Throughout the story, Goldman-the-narrator interrupts the action to remember his childhood reactions to the story as read to him by his father; to mention the long, boring passages his father had skipped, and which Goldman in turn left out of his “good parts edition”; and to warn us about upcoming events that just don’t seem fair or poetically just, considering this is supposed to be a fairy tale, and fairy tales are supposed to be fair, aren’t they?
A Modern Fairy Tale (Parody?)
The thing about fairy tales, though, is that even the original tales weren’t always fair or in line with the rules of poetic justice. Sometimes the villains got away. Sometimes the heroes died before their “happily ever afters.” Sometimes “true love” fizzled at the first inconvenience. Read stories like the “The Yellow Dwarf,” “The Princess Mayblossom,” and Perrault’s “Little Red Riding Hood,” for examples.
So Morgenstern/Goldman’s “unfair” fairy tale really isn’t out of line with other tales. It’s a satire on tales of true love and heroics, but even some of the classic tales seem like a challenge to the happily-ever-after type.
Fairy tale characters
One big way in which The Princess Bride mimics/parodies classic fairy tales is through its use of extreme characters – people with extraordinary talents or attributes, like Buttercup, the most beautiful woman in the world; Domingo, the hermit who makes swords that are more than masterpieces, swords “for the ages”; Inigo, the fencer who is so good he can fence with his non-dominant hand, using a sword made for someone with an extra finger; Fezzik, the giant fighter who was adult-size since he was a toddler; Humperdinck, the expert hunter who’s so good he builds himself a five-level Zoo of Death just to exercise his skills; and Westley, the lover so true he can ignore torture just by focusing his mind on his beloved.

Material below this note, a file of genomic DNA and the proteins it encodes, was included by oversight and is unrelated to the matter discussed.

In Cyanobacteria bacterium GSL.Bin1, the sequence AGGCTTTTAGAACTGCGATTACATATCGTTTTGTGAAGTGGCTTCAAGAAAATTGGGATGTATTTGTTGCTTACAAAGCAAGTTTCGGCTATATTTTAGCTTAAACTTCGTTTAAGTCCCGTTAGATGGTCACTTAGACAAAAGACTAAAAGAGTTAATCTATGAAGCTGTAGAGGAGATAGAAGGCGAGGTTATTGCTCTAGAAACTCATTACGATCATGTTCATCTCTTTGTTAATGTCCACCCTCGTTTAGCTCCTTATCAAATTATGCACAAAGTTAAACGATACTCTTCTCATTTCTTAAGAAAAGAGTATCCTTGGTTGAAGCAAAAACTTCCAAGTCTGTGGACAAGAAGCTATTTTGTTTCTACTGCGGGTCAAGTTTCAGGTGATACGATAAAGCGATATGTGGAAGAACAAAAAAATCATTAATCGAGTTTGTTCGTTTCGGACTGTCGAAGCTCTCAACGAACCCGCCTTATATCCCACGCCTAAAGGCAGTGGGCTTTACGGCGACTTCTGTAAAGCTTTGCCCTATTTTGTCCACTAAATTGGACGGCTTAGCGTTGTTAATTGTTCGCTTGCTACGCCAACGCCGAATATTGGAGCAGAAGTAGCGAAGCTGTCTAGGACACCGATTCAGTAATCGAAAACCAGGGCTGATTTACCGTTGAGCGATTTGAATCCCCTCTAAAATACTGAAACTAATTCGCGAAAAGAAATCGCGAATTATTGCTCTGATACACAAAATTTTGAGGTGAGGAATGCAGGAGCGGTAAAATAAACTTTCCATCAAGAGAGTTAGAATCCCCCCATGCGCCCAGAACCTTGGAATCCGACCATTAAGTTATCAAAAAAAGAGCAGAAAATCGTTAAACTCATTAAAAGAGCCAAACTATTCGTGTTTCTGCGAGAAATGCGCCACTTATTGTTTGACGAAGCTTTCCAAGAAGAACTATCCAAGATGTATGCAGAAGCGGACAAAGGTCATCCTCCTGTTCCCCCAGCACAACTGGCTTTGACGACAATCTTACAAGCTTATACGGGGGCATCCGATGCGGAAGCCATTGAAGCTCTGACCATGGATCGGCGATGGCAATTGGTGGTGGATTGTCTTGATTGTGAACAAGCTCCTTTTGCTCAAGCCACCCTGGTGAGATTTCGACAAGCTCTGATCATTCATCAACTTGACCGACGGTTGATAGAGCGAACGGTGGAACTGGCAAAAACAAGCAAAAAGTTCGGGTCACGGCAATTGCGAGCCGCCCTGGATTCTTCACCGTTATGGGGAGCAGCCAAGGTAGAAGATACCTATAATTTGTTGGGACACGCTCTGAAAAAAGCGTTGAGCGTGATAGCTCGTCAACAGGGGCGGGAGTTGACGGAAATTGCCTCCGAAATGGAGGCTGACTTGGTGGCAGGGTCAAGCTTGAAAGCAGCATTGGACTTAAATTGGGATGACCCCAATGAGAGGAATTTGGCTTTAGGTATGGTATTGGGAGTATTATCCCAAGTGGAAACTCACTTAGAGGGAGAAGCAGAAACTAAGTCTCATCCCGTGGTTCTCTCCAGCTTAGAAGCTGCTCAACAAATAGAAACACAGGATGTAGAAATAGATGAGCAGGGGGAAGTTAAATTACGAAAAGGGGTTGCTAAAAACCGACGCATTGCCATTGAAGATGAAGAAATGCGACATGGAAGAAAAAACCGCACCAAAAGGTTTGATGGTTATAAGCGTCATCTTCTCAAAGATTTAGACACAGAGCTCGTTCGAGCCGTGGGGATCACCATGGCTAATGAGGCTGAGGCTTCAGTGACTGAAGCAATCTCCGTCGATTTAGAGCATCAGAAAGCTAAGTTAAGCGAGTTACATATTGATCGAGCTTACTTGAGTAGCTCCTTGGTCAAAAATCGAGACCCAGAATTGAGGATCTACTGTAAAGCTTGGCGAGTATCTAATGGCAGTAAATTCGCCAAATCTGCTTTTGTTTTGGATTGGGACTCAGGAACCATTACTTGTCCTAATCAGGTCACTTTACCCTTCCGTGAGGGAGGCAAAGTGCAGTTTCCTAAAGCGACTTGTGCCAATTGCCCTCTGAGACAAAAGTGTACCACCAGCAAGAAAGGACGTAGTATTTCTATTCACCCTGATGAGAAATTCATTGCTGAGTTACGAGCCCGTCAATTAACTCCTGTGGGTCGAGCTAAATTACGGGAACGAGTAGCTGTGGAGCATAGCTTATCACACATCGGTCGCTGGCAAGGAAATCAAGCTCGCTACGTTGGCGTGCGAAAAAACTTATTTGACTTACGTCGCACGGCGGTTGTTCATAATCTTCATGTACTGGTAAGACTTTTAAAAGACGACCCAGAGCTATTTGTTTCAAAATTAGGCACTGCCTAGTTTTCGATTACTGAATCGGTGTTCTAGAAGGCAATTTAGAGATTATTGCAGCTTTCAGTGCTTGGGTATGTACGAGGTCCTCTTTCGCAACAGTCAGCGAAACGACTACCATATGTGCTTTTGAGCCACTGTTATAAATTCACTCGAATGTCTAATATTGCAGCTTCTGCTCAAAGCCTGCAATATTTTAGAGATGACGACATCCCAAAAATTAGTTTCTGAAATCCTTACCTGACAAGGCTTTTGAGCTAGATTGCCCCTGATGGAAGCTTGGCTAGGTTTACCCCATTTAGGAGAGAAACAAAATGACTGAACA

Yet, Goldman’s protagonists are more than two-dimensional wonder men and women. Fezzik and Inigo get fully fleshed-out backstories describing their childhoods and the work it took to become who they are today. Actually, they remind me a lot of the Scarecrow, Tin Man, and Cowardly Lion in The Wonderful Wizard of Oz, with their insecurities that they keep proving wrong without realizing it. Like when Inigo insists he can’t accomplish his ultimate goal of avenging his father without Vizzini doing the thinking for him, but then figures out a plan all by himself. Or when Fezzik keeps insisting on his own stupidity and uselessness, but manages to find Inigo and nurse him back to health all by himself, and also gets those horses when they’re most needed.
Westley apparently has a backstory, too, though it’s in the unpublished chapters of Buttercup’s Baby, but his realism comes more from those moments when, despite his extreme strength of will, he does get a little weary of all those heroic deeds. “I’m tired, Buttercup,” he tells his beloved. “[D]o you understand tired? I’ve put in a night, is what I’m trying to get through to you.” 
Even Princess Buttercup herself is more than just a stereotypical damsel in distress.